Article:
Canadian Blood Services, Trillium Gift of Life Network and the Canadian Donation and Transplantation Research Program partnered to host the Deceased Organ Donation Symposium that took place at the Critical Care Canada Forum (CCCF) on November 7 – 8, 2018.
The CCCF is a national forum attended by hundreds of health care professionals, primarily physicians, working in critical care. The Deceased Organ Donation Symposium is an opportunity for these health care professionals to engage in discussions about relevant and emerging topics in deceased donation.
A key event at the symposium was the unopposed plenary on brain death. Recent legal cases that challenge the acceptance of brain death as death are concerning to the critical care community. To better understand the issues surrounding brain death, experts presented medical, legal, ethical and international perspectives.
The two-day symposium program reviewed the changing demographics of deceased organ donors; provided updates on evolving donation science, clinical leading practices, and advancements in perfusion technology; and highlighted new research on physician attitudes toward organ donation as well as donor family experiences along the donation pathway.
Having generated much esteem and excitement, the brain death plenary and symposium sessions were recorded to ensure those who were unable to attend have the opportunity to access and share this important information. Videos from this session are now available on Canadian Blood Services' professional education website.
Videos from this session were recorded in partnership with Trillium Gift of Life Network and the Canadian National Transplant Research Program at The Canadian Critical Care Forum between November 6 to 9, 2018.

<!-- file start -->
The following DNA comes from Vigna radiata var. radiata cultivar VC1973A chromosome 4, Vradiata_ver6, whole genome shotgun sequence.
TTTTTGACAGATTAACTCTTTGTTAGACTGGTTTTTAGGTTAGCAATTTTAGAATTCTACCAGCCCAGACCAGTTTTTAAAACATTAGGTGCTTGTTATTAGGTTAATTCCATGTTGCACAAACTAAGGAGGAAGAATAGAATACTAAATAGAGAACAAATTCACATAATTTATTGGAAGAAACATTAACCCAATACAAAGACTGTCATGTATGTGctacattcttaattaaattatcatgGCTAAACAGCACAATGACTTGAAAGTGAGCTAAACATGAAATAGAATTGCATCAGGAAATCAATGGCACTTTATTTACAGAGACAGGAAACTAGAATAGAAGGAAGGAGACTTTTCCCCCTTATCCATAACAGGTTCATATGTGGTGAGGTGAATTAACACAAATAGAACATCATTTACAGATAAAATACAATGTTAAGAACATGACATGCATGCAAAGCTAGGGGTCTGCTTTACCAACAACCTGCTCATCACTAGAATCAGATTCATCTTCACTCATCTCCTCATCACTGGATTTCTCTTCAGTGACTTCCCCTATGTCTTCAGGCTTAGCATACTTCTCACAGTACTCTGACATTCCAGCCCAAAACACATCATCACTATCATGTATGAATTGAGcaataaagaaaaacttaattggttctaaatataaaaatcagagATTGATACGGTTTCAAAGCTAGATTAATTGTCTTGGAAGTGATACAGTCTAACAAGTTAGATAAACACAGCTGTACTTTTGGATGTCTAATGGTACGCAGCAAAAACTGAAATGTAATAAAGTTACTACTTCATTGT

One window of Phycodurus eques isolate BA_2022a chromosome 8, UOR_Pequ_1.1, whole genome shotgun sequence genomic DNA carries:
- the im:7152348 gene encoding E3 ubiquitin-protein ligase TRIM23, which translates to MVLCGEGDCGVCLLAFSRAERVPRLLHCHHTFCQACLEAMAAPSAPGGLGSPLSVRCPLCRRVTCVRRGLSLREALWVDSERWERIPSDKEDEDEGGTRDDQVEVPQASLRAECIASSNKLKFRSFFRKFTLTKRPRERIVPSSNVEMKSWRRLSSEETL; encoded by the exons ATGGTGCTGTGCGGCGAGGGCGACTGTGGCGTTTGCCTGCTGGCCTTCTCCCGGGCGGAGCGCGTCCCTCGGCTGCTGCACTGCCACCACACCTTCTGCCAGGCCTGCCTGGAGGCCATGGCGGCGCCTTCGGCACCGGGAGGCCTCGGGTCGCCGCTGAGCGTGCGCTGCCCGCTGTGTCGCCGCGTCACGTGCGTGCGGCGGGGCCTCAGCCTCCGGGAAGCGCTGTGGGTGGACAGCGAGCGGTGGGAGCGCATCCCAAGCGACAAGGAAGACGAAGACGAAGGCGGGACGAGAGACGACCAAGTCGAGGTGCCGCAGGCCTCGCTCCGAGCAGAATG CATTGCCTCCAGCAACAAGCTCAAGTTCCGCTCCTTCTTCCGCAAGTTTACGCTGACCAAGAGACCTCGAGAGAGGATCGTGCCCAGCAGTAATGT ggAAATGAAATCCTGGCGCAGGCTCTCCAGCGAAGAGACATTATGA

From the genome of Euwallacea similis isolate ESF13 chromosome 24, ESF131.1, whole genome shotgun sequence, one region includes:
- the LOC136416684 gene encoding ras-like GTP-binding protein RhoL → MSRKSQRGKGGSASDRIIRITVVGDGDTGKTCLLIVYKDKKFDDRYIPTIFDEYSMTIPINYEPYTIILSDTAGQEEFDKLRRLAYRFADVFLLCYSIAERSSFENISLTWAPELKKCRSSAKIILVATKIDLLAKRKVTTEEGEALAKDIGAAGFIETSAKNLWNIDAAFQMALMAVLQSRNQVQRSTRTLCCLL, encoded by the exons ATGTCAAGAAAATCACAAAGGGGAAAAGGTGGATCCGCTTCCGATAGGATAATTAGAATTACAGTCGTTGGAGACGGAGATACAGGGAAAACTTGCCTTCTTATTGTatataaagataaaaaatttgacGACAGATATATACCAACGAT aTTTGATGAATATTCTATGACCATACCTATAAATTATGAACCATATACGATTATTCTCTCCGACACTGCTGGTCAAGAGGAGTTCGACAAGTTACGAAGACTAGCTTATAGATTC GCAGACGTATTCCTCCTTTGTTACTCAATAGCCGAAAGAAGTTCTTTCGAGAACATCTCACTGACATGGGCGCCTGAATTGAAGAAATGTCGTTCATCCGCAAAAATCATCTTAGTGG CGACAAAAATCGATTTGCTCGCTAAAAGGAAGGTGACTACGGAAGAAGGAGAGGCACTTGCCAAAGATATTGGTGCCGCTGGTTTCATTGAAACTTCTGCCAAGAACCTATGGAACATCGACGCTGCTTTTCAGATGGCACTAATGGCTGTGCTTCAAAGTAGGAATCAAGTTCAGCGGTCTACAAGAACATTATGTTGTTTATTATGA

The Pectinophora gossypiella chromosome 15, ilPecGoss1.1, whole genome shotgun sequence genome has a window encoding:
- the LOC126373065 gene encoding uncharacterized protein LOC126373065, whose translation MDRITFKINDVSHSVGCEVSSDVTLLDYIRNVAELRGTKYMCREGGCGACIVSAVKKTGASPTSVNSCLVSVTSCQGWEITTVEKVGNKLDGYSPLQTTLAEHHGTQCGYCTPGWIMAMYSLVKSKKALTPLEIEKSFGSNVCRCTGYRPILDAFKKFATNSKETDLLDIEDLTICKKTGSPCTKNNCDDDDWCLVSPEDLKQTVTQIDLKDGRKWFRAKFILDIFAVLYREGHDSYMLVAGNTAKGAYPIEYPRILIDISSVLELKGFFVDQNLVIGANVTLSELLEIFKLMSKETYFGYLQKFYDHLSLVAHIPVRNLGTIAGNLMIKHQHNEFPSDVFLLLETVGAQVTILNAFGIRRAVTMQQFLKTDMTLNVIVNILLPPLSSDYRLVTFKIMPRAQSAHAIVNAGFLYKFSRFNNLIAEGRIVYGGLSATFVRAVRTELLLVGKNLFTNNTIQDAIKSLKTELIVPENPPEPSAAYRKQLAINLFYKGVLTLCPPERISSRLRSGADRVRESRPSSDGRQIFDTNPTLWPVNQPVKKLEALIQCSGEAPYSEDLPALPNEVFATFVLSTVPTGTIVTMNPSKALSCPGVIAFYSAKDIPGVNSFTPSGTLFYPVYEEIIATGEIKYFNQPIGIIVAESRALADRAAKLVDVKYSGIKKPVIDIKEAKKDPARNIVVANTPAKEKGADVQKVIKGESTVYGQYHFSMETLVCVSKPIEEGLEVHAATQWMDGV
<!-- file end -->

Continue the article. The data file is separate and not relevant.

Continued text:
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The opinions reflected in this post are those of the author and do not necessarily reflect the opinions of Canadian Blood Services nor do they reflect the views of Health Canada or any other funding agency.
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The Critical Care Canada Forum (CCCF) takes place this week in Toronto. The annual event is attended by hundreds of health professionals working in critical care, primarily physicians. A key event within the Forum is an unopposed plenary on brain death determination, to be held on Wednesday, November 7th.
Canadian partners bring experts together for two-day Deceased Donation Symposium as part of CCCF
The James Kreppner Award program supports legal research relevant to Canadian Blood Services. Research priorities for the James Kreppner Award include the legal and regulatory aspects of (a) donation, collection, storage, and use of blood, blood products, and hematopoietic stem cells; and (b) organ and tissue donation and transplantation. The 2016 James Kreppner Award will support one project with up to $50,000 for a period of one year. This year’s competition closes Nov. 30 2016.